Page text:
Numpy Meshgrid, Explained

This tutorial will show you how to use Numpy meshgrid.

It will explain what the meshgrid function does, explain the syntax, and show you clear examples to help develop your intuition for how this technique works.

If you need something specific, you can click on any of the following links.

Table of Contents:

Having said that, Numpy meshgrid is fairly complicated to understand, and I recommend that you read this tutorial from start to finish.

A quick introduction to Numpy Meshgrid

Numpy meshgrid is a tool for numeric data manipulation in Python.

We use Numpy meshgrid to create a rectangular grid of x and y values.

More specifically, meshgrid creates coordinate values that enable us to construct a rectangular grid of values.

It does this in a somewhat roundabout way.

As inputs to the function, we provide 1-dimensional arrays with numeric values. These numeric values will be the coordinates of the new “meshgrid.”

The output of np.meshgrid is a set of Numpy arrays that contain the coordinates of this new grid space.

A simple example that shows and explains how Numpy meshgrid inputs 1D arrays of coordinates, and outputs Numpy arrays with values that serve as coordinates for a grid-like Euclidean space.

It’s a complicated way to create coordinates at every point in a grid-like space; a “meshgrid,” if you will.

This this function often confuses beginners, and I think that the best way to understand it is with examples. I’m going to show you some examples below, but first, let’s look at the syntax.

The Syntax of Numpy Meshgrid

Now that you’ve learned what Numpy meshgrid does at a high level, let’s get into the details and look at the syntax.

A quick note

Before I move on, one quick note:

Remember that when we import Numpy, we almost always import it with the alias, np, which allows us to call Numpy functions with the suffix np.

import numpy as np

That’s the common convention among Python data scientists, and going forward, I’ll assume that you’ve imported Numpy this way.

np.meshgrid syntax

The syntax is somewhat simple.

You call the function as np.meshgrid().

Inside the parenthesis, the first arguments should be 1D Numpy arrays (or array like objects) that contain the values you want to use as grid coordinates.

An image that explains the syntax of Numpy meshgrid.

There are also some optional parameters like the sparse parameter that we’ll discuss in a moment.

The arguments and parameters of np.meshgrid

Let’s look at the inputs and optional parameters of np.meshgrid.

  • x1, x2, ... xn
  • sparse
  • indexing
x1, x2, ... xn (required)

These are the input arrays to the function.

These should be 1-dimensional Numpy arrays with numeric values, although they can also be array-like objects, such as Python lists.

Most commonly, we use two input arrays. This will cause Numpy meshgrid to create a 2D grid space.

However, it’s technically possible to have only one input array, for a 1D “grid.”

It’s also possible to provide three or more input arrays, which will create the values for a higher-dimensional grid space.


The sparse parameter enables you to specify if you want the function to strictly create values for the axes (like axis tick mark values), or if you want it to create full grids of coordinate values.

If you set sparse = True, it will only create values for the axes of the new space.

If you set sparse = False, it will create coordinates for every new point in the created grid space. The setting sparse = False is the default.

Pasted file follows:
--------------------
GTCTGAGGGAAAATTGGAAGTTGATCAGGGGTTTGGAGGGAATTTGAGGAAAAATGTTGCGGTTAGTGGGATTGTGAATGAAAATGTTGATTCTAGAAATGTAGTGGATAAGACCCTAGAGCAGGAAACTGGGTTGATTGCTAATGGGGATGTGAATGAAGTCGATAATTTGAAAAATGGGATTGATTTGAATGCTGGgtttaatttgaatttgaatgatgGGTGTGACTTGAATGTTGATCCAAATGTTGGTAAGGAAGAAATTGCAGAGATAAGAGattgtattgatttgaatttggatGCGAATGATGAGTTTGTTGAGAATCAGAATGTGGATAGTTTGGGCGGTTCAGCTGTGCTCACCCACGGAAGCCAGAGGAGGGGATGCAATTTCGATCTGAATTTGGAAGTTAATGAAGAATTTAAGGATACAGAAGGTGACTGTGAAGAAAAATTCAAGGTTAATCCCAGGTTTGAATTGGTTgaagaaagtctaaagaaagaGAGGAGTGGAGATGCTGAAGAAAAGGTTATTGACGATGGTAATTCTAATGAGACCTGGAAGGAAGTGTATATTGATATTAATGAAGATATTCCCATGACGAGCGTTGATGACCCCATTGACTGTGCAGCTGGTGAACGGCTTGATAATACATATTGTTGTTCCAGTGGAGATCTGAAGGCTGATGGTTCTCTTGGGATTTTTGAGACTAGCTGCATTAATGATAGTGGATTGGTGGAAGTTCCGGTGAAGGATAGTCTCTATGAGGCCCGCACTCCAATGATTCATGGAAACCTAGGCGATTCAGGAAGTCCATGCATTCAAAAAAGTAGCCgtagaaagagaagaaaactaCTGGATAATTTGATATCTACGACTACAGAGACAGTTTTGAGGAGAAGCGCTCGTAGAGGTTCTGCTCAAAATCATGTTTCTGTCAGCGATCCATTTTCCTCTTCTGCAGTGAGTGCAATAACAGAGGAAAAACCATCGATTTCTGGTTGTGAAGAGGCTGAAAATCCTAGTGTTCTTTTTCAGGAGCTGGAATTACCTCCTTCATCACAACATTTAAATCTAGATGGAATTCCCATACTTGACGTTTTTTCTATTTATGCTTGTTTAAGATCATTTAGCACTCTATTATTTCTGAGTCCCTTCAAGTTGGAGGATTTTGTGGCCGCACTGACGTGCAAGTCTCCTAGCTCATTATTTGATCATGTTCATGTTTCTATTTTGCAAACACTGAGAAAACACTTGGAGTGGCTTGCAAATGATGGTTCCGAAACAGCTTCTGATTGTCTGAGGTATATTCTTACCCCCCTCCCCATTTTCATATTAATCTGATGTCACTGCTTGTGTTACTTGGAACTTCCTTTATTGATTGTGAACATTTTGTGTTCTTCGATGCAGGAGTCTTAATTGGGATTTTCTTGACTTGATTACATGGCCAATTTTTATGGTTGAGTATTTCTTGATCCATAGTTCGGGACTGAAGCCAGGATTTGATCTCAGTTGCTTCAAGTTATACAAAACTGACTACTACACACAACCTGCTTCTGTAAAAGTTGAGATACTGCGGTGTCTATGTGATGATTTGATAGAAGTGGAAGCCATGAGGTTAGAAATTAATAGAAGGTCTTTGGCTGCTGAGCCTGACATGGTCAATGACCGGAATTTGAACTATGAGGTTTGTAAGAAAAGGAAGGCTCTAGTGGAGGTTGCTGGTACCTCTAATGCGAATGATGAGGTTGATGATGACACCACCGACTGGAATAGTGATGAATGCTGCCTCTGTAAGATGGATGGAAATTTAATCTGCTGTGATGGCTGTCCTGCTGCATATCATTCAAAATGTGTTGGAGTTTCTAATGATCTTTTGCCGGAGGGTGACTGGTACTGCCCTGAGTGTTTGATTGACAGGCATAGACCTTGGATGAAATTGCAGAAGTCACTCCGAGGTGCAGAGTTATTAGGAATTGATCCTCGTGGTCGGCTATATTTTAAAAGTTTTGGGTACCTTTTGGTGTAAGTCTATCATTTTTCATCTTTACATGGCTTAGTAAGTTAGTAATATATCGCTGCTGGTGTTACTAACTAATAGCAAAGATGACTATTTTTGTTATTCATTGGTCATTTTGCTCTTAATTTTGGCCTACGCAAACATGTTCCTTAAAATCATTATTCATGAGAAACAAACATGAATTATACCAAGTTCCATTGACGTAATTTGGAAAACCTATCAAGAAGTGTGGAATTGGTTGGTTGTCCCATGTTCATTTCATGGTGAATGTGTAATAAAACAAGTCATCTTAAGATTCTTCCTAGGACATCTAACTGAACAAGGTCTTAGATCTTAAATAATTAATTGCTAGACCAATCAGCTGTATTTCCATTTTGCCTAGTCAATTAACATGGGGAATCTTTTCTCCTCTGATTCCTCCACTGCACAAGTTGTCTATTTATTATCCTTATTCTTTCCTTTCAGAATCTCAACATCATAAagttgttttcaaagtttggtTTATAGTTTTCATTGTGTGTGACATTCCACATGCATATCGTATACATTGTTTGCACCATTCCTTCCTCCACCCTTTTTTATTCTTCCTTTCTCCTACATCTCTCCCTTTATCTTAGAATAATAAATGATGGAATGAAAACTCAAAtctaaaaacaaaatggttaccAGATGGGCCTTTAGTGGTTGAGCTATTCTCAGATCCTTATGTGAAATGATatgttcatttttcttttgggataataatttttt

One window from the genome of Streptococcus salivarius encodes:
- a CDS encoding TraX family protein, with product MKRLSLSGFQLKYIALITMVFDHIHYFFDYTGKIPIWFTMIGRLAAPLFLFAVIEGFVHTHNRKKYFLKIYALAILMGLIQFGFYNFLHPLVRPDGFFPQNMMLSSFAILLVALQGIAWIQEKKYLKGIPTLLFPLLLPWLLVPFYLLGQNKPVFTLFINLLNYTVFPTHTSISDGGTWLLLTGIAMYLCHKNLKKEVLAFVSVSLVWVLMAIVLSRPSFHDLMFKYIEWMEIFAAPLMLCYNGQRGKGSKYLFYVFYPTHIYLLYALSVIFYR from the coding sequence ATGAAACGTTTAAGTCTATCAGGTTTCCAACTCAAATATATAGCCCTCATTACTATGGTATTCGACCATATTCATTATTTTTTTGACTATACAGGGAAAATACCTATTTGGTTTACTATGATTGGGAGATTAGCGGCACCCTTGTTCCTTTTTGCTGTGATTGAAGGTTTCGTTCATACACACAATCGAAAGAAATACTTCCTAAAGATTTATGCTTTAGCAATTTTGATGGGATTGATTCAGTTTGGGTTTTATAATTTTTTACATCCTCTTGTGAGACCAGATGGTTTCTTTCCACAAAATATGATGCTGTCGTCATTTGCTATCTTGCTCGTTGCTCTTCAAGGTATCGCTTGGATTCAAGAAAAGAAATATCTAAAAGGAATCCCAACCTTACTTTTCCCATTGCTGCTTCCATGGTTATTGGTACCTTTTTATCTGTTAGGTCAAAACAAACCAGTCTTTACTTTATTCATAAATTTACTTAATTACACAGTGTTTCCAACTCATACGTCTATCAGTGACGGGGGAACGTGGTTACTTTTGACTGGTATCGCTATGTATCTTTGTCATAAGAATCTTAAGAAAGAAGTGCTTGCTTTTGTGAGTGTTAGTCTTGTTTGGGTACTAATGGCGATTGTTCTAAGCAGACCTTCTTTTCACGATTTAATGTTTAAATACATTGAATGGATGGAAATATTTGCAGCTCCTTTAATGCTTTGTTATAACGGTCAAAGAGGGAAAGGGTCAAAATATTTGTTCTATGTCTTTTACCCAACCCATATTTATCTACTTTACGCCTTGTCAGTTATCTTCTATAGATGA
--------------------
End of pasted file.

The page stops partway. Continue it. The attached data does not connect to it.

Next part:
You should look at example 1 to see what happens when we set sparse = True. I think that example will clarify what this does.


The indexing parameter controls how the outputs are indexed.

  • indexing = 'xy' creates output with Cartesian indexing
  • indexing = 'ij' creates output with matrix indexing

'xy' is the default.

Examples of How to use Numpy Meshgrid

Now that we’ve looked at the syntax, let’s look at some example of Numpy meshgrid.


Run this code first

One quick note before we run the examples.

All of these examples assume that you’ve imported Numpy.

The common convention is to import Numpy with the alias “np.”

You can do that like this:

import numpy as np

Once you run that code, you’ll be read to run the examples.

EXAMPLE 1: Numpy meshgrid with “sparse = True”

Here, instead of starting with the simplest example that removes any optional parameters, we’re going to start with an example that actually uses one of the optional parameters.

Specifically, we’re going to use the sparse parameter, and set sparse = True.

Let’s run it and look at the output, and then I’ll explain why this is useful.

np.meshgrid([1,2,3], [5,6,7], sparse = True)


[array([[1, 2, 3]]),

Take a look at the inputs and then look at the outputs.

The inputs are two 1-dimensional Python lists: [1,2,3] and [5,6,7]. Here, I used lists instead of Numpy arrays, to make the code easier to read, but we could have also used 1D Numpy arrays, just the same.

So the inputs are 1D Python lists.

But the outputs are 2D Numpy arrays.

And most importantly look at how they are structured.

The first array, [[1, 2, 3]], has been kept horizontal.

But the second array is structured vertically:



You need to think of these outputs like x-axis values and y-axis values.

Numpy meshgrid is creating outputs that we could use for a Euclidean, x/y grid.

So we’re providing the input values, and it’s producing outputs that can act like x and y axis values.

An example of Numpy meshgrid, with sparse = True.

Importantly, when we set sparse = True, np.meshgrid only produces outputs that act like the axis-values of a coordinate system.

As you’ll see in the upcoming examples, if set sparse = False, then np.meshgrid will produce values for all points in the new grid coordinate system.

(Note that everything I said above applies to the 2D case, and will be more complicated with for n-dimensional inputs.)

EXAMPLE 2: Numpy meshgrid with two inputs and two 2D output arrays

Next, we’ll look at a very simple example without any additional parameters.

So here, we’ll use Numpy meshgrid with two Python lists as inputs.

And we’ll remove the sparse parameter that we saw in example 1.

Let’s take a look:

np.meshgrid([1,2,3], [5,6,7])

And here is the output:

[array([[1, 2, 3],
        [1, 2, 3],
        [1, 2, 3]]),
 array([[5, 5, 5],
        [6, 6, 6],
        [7, 7, 7]])]

You’ll notice that the code is fairly simple, but the output is somewhat more complex than the output we saw in example 1.

In example 1, we set sparse = True, but here we’ve removed the sparse parameter, so it’s being set to the default of sparse = False.